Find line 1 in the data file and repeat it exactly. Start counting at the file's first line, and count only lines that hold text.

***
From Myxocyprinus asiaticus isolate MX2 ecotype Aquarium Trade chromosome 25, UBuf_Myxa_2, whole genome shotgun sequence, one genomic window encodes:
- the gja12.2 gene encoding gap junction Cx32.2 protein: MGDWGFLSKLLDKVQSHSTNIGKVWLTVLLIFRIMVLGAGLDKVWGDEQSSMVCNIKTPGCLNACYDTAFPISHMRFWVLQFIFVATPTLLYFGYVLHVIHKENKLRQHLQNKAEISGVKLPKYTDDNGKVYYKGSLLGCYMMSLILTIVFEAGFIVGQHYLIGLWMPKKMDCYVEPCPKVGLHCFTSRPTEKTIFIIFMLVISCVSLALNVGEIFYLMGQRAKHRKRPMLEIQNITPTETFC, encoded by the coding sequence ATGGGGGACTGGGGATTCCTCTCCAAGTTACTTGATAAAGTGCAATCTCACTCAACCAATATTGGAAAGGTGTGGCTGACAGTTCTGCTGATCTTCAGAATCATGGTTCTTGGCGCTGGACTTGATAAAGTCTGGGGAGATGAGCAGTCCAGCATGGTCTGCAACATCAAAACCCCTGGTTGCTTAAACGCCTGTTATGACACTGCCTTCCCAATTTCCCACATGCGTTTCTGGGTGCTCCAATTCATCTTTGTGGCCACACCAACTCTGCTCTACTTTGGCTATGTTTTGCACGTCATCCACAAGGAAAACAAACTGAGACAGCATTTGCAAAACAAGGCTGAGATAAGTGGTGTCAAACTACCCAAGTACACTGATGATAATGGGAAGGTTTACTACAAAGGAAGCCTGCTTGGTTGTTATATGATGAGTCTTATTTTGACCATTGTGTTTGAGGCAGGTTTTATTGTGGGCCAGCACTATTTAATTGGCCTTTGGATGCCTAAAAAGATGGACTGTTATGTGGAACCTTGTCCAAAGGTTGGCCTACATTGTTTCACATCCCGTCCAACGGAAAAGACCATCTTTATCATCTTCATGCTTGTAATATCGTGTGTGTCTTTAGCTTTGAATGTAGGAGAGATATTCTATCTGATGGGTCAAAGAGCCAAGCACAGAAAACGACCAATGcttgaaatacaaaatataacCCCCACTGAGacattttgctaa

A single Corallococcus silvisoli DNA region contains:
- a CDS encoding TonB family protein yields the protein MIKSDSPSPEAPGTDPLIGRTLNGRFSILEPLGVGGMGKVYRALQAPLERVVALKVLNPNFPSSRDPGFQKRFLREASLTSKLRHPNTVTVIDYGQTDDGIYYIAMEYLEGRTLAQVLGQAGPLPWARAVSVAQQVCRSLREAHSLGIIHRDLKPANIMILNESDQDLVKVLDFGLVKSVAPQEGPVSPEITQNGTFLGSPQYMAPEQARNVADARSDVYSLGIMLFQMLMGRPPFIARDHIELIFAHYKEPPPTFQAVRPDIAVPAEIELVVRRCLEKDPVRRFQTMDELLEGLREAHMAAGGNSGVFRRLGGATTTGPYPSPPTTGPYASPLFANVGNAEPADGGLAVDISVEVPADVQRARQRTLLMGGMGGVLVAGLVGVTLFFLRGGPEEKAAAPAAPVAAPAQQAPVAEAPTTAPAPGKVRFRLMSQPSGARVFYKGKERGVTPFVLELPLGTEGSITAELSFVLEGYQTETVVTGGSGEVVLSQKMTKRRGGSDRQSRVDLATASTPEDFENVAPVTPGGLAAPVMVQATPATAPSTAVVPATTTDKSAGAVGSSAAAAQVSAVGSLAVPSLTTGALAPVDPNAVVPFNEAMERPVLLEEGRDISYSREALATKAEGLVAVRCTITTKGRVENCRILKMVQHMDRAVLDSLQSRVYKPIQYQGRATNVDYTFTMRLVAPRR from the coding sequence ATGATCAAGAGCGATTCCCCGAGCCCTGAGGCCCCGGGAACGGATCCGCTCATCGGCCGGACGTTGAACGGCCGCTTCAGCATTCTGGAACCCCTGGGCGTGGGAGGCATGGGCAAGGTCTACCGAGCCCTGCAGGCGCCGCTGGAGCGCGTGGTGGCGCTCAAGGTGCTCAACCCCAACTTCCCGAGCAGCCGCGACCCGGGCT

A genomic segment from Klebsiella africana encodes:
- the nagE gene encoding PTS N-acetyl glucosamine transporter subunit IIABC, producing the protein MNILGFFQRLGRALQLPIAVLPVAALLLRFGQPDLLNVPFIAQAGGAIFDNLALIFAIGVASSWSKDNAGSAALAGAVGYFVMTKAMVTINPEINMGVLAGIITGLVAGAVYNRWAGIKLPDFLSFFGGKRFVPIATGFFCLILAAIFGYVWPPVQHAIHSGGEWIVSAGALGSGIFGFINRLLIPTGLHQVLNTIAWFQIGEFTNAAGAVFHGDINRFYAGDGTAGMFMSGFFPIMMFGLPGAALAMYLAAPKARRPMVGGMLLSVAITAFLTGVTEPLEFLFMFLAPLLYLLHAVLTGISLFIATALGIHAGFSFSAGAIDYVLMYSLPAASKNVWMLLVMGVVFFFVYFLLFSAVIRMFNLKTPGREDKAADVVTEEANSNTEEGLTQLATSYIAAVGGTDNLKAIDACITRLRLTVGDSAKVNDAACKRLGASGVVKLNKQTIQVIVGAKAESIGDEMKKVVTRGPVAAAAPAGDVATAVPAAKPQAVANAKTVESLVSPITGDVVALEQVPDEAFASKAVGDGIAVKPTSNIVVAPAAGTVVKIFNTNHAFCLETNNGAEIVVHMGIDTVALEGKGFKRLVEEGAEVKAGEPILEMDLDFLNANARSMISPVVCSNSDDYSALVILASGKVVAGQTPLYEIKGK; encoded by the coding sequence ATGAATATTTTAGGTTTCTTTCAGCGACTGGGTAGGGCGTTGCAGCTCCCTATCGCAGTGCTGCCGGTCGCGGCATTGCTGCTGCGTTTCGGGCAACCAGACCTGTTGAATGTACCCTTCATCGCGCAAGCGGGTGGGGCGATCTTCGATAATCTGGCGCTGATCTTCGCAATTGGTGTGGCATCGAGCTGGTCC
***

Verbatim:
From Myxocyprinus asiaticus isolate MX2 ecotype Aquarium Trade chromosome 25, UBuf_Myxa_2, whole genome shotgun sequence, one genomic window encodes: